Most coffee trees in Ermera are decades old and grow naturally on mountainous terrains, without professional care. This lack of standardization allows for a fraction of the yield of most coffee-producing countries. KSI, in cooperation with other NGOs and parliament, drafted a land law years ago. But in May 2011 then-president José Ramos-Horta vetoed the bill and asked legislators to rework it carefully and thoroughly to prevent future conflicts. It has yet to be passed. Most of the land in Timor-Leste, not only coffee farms, was claimed by different groups during Portuguese and Indonesian occupations, and then again after the country gained independence. Through the bill, KSI suggested that the government should take over all the land claimed by companies or groups of people and let farmers manage it under state surveillance. In 2013, the new government under the leadership of then-prime minister Xanana Gusmão met with NGOs, who once again pushed for the government to nationalize all land claimed during Portuguese and Indonesian occupations. Medeira said the central government is moving too slowly on the land issue, which is counterproductive to its own plans to prioritize agriculture development. “You can’t talk of agriculture if land remains a problem,” said Medeira, who is also a lecturer at Fulidaidai Institute of Economy in Ermera district. In its strategic development for the next 20 years (2011-2030), the government has outlined a plan to develop the agriculture sector, including providing subsidies for coffee farmers. During the opening speech of the 14th conference of ministers of justice of Portuguese speaking countries in Dili on June 22, Prime Minister Rui Maria de Araujo admitted that Timor-Leste as a new nation is facing issues such as land ownership and agrarian reform. The government, he insisted, is committed to continuing the process of regularizing land ownership and promoting private ownership titles. “The Sixth Government considers it essential to speed up legislation seeking to regularize land ownership, which we call the Land and Properties Law,” Araujo said. Empowerment through training
According to Lomelino Salsinha, coffee rehabilitation manager of Coperativa Café Timor (CCT) — the biggest coffee buyer in Timor-Leste — land ownership is a crucial issue, but it takes time to solve and requires political will on the government’s part. In the meantime, it is imperative that poverty is lessened by helping farmers improve their coffee yield and the quality of the beans produced. CCT, with more than 400 staff, works closely with coffee farmers across the country. The group often encounters farmers who are eager to cut down old coffee trees and plant new seedlings, but they are worried of losing their only source of income, because new coffee trees take two to four years to bear fruit. Farmers who do not have other sources of income will be impoverished if no subsidy is provided during this transition period. The government, in its development plan, has stated that it would subsidize farmers. According to Salsinha, the subsidy should be directed towards helping farmers during such transitions. Every year CCT buys 10,000-20,000 tons of berries and exports them to American coffee giant Starbucks. It also provides training to teach 15,000 member farmers to follow global standards of coffee processing as outlined by the National Coffee Business Association. The end goal is a better, consistent product. “Training is crucial for farmers so that whatever amount of coffee they have, they can improve its quality and follow global practice in the coffee industry,” he said. Lucio Jose Albino, project manager of Alter Trade Timor (ATT), the local partner of Japanese buyer Alter Trade Japan, concurred and said that training and empowerment of coffee farmers is the best way to help them elevate their lives. Though ATT buys a small amount of coffee from farmers and exports about 40 tons every year to Japan, Albino said the group has helped to successfully transform the financial situation of hundreds of families in Ermera district. A farmer in Ermera district dries coffee beans in front of his house (Photo supplied by KSI) Careful planning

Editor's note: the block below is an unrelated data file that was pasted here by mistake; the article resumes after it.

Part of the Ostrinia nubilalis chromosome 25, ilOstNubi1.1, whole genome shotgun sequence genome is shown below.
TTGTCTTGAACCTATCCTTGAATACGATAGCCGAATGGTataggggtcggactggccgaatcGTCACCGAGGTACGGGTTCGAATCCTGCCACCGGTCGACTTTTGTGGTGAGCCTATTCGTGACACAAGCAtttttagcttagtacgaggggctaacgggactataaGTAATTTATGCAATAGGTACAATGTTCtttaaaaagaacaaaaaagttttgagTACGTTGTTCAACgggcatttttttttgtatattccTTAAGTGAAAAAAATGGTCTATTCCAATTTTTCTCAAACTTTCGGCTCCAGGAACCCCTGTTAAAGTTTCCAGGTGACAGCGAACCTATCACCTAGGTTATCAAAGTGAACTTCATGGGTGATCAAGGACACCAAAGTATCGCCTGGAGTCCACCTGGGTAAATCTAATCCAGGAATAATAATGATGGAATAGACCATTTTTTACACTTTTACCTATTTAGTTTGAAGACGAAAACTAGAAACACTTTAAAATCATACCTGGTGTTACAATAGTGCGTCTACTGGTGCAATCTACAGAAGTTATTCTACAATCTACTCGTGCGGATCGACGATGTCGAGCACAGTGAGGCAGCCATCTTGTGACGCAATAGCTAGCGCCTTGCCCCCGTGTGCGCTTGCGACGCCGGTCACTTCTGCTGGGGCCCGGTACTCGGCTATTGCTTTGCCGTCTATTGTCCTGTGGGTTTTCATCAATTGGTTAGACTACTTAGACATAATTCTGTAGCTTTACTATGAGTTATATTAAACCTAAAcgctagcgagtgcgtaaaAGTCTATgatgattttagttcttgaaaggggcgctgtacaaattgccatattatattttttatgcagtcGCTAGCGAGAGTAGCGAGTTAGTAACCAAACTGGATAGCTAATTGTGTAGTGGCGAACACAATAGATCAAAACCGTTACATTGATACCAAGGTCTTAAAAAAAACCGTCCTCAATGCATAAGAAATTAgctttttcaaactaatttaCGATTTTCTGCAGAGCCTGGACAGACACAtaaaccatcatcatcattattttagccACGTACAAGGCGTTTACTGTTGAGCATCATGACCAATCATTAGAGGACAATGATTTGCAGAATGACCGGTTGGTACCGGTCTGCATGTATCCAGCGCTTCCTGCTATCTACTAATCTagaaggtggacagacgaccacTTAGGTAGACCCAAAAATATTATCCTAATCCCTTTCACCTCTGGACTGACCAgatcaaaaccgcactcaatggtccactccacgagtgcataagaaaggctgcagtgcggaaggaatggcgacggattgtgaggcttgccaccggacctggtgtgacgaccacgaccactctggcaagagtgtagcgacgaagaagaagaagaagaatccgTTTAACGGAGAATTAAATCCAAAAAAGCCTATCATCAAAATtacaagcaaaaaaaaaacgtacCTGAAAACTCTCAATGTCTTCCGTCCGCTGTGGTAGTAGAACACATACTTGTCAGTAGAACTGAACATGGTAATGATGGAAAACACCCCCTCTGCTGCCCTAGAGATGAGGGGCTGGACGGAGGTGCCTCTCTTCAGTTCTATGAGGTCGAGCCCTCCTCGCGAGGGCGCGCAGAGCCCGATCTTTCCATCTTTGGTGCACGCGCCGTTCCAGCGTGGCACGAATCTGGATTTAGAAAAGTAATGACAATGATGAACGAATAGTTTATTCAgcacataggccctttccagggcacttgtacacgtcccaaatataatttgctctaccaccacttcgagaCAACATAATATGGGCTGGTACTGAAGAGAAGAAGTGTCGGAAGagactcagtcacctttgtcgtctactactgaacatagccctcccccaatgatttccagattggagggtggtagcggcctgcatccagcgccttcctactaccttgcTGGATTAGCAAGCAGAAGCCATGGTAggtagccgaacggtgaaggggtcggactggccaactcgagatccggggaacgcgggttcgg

Timor-Leste’s main export is oil and gas, while coffee and other products make up a much smaller percentage. According to Charles Scheiner of local NGO La’o Hamutuk, Timor-Leste coffee exports vary greatly, ranging between 10-33 tons a year, with an average value between US$10-20 million every year. In 2014, the value stood at $13 million. Coffee exports could exceed present value if the government focuses on it. However, as more than 80 percent of GDP comes from oil and gas exports, the government is more keen to focus on expanding other products for domestic consumption, to minimize dependency on imported goods. “You can find in supermarkets in Dili, even small things, such as orange or mango juice, are imported from other countries,” Scheiner said, noting that in fact these could be produced locally. Mariano Ferreira, also a researcher at La’o Hamutuk, said the government’s focus is unclear. “Our government is spoiled by oil and gas. But they are not renewable resources. Once they are exploited, that’s the end,” Ferreira said. On the other hand, agriculture products such as coffee, rice, or corn can be developed and continue to produce depending on how they are managed. According to a La’o Hamutuk report released earlier this year, Timor-Leste’s oil and gas will run out in the near feature. Last year, Joint Petroleum Development Area (JDPA) produced 136,000 barrels per day, down from 179,000 barrels/ day in 2013 and 202,000 barrels/day in 2012. It also said that the petroleum fund which is now about $16 billion, and the main source of the country’s annual budget, will be depleted in the next few years if the government does not improve its spending. This year’s budget totaled $1.57 billion, with $276 million or 18 percent of the budget for government spending, and only $37 million (2.3 percent) for agriculture. “We at La’o Hamutuk are concerned about the petroleum fund. Because if it’s deducted continuously without being balanced with any contribution from productive sectors, it will soon run out,” said Ferreira. The group urged the government to pay serious attention to productive areas such as agriculture (coffee, rice, corn), tourism and maritime sectors, with the hope that these industries will cover half of the state budget in order to save the petroleum fund from sinking fast. “Coffee has the most potential and needs serious attention from the government, because its market is clear. What’s needed is to find ways to improve outcomes in the long run,” said Ferreira.